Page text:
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Longwood's Outdoor Christmas Light Display

Longwood's Outdoor Christmas Light Display

Christmas at Longwood Gardens: What  a wonderful time of year! Unlike most of our visitors that may begin decorating for the holidays after Thanksgiving, we start a little earlier. In order to complete this Herculean task (in 2009 it took about 2,500 hours to install, maintain and remove lights on more than 100 individual trees or cones) the arborist crew begins light installation the day after Labor Day and finishes the second week in November, just in time to help out with Christmas Changeover the weekend prior to Thanksgiving.

The outdoor display consists of two basic design elements: wraps and cones. Wrapping lights around branches and the trunk draws the eye to the structural elements of the tree. The Scarlet Oak at the Longwood Fire Company and the White Oaks along Oak Allee are prime examples of this technique. Cones are created by stringing lines from a high central point to stakes on the ground arranged in a circle around the center point. Lights spiral from top to bottom around these lines giving the impression of a coniferous tree such as a pine, spruce or fir. Cones may be attached to trees, like those at the restaurant steps, or to poles, like those on Paulownia Allee.

A tree wrapped in LED lights

A tree wrapped in LED lights

In order to reduce disturbance to our guests the arborist crew begins work on the wrapped trees on the perimeter. These are followed by working on wrapped trees in the gardens. Cones usually draw more attention than wrapped trees and are left until later in the season. Similar to the wrapped trees, we start on the perimeter before working inside the gardens.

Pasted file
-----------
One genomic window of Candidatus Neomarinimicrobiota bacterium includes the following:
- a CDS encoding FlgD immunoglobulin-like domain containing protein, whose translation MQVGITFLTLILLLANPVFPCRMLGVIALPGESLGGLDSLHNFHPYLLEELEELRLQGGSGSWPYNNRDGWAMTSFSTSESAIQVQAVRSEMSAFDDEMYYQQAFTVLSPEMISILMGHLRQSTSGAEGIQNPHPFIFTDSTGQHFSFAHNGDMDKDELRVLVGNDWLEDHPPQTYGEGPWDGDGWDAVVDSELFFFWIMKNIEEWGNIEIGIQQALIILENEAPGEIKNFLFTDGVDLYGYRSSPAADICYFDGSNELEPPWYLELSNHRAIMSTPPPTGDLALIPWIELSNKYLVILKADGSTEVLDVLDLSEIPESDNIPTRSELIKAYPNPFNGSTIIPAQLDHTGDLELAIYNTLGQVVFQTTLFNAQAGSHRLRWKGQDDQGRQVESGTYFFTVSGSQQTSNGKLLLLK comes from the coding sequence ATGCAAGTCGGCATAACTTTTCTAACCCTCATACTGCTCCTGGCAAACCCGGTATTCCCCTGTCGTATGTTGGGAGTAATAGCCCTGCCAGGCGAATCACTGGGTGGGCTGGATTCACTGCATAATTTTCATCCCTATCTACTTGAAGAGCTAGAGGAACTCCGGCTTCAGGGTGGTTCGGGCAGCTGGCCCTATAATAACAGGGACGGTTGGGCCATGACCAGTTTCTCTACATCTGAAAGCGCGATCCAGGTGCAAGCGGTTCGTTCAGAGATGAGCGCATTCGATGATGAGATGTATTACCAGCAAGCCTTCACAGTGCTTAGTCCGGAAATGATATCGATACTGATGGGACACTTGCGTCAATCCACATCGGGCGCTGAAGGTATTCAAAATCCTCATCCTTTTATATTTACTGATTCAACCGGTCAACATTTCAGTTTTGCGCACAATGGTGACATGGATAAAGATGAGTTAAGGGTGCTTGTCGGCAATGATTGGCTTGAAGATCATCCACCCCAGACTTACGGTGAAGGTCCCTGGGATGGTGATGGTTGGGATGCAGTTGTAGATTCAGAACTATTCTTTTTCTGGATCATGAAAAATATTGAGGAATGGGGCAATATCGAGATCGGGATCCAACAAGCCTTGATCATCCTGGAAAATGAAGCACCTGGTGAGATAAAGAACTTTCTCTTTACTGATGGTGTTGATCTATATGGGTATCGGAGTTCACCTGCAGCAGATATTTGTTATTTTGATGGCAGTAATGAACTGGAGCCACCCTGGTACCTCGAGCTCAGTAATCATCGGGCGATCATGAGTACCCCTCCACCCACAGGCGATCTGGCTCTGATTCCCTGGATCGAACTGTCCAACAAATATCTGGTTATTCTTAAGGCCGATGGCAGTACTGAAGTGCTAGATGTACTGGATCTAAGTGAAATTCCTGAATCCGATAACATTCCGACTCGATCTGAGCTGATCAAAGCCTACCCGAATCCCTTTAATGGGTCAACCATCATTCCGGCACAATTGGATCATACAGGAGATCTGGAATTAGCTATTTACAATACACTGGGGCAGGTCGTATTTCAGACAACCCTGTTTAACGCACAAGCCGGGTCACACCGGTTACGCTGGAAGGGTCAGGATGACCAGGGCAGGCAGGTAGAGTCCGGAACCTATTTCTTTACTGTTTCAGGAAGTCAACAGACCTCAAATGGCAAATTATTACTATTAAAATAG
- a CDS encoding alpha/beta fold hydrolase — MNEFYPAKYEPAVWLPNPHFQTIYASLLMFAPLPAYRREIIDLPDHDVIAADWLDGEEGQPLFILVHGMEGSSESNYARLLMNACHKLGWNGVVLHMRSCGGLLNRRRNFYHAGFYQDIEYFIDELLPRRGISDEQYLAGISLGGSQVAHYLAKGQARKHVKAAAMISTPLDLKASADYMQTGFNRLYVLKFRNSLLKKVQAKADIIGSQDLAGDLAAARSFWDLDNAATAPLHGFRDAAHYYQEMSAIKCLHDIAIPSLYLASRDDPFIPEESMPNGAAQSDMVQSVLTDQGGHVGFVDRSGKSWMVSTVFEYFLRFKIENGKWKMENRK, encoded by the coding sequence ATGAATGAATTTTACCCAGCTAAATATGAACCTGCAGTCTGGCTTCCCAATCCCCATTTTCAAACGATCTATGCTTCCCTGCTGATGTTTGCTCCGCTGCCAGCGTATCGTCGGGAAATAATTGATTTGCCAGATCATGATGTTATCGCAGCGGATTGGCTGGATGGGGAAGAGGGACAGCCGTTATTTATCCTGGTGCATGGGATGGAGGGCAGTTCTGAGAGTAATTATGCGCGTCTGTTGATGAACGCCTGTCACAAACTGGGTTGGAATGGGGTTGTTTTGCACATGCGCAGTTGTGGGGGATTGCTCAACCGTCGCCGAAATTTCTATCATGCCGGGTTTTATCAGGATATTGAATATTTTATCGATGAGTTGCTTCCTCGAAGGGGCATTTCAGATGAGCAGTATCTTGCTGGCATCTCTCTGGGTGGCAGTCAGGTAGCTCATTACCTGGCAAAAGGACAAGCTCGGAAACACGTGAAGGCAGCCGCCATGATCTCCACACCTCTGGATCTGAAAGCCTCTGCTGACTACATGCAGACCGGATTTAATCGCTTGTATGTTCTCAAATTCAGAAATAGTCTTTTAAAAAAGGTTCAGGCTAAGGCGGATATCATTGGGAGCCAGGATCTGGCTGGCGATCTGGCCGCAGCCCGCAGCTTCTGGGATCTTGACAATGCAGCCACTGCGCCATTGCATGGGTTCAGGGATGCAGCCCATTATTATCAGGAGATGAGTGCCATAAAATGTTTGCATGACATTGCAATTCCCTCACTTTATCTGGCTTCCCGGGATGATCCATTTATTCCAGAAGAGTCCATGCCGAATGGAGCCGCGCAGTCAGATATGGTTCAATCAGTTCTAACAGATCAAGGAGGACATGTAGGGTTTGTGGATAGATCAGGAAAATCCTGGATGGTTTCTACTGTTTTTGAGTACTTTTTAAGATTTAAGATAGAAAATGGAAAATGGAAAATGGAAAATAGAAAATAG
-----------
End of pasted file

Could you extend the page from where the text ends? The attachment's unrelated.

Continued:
Since my first season at Longwood, the Christmas display has changed tremendously. Each year, the display is evaluated and alterations are made to improve for the following year. In 2005, the Outdoor Christmas Light Committee made the decision to experiment with LEDs (Light Emitting Diode) in certain areas of the display. As most people are aware, these lights draw a fraction of the power of incandescent lights (LEDs are 10 times more efficient) and are much more robust than glass incandescent lights. We can reuse the same strand of lights for five years where the incandescent strands rarely lasted more than one season.

The ruggedness of the LEDs also decreases the amount of maintenance we have to perform during the month of December. In 2004, the arborist crew spent upwards of 400 hours fixing lights while in 2009 we spent 73 hours performing light maintenance. What a time saver!

A Christmas Light Cone

A Christmas Light Cone

Light removal is the next step in our Christmas display. Most of the displays are removed from the trees each year. The reason for this is twofold. Lights that are left on year-round detract from the natural beauty of our trees. Also, trees with lights on them may grow around the lights. In some cases, tree growth may break the strands but the lights may also choke smaller twigs and branches, killing them. That being said, to save time during installation we do leave some strands on certain displays for two years. These strands are strung loosely enough to allow for growth from one year to the next and are loosened further during installation the following year.

Aborists Installing Longwood's Christmas Light Display

Aborists Installing Longwood's Christmas Light Display

As we finish up light removal, we have a dedicated group of volunteers who take the removed strands and pack them up for the next year. Before the volunteer team came to our aid, the arborists had to prepare all the lights during inclement weather. The volunteers have saved us hundreds of hours by taking this task off our hands!

To prepare the lights, electrical tape and outlet caps are removed from the strands before they are neatly wrapped into individual bundles and stored in bins for the following year. The volunteer team meets on Tuesdays in the winter, spring and summer to assure that the arborists have all the lights we need for the following year. Kudos to our volunteers!

The Christmas Display is the year’s biggest draw at Longwood. You can find everything from strolling carolers to larger-than-life trees decorated for the season both inside and out with breathtaking horticultural displays in the Conservatory. Whatever it is you are looking for, Longwood Gardens has what you need to fill you with Christmas spirit. I welcome you to bring family and friends to share a memorable holiday experience with us!

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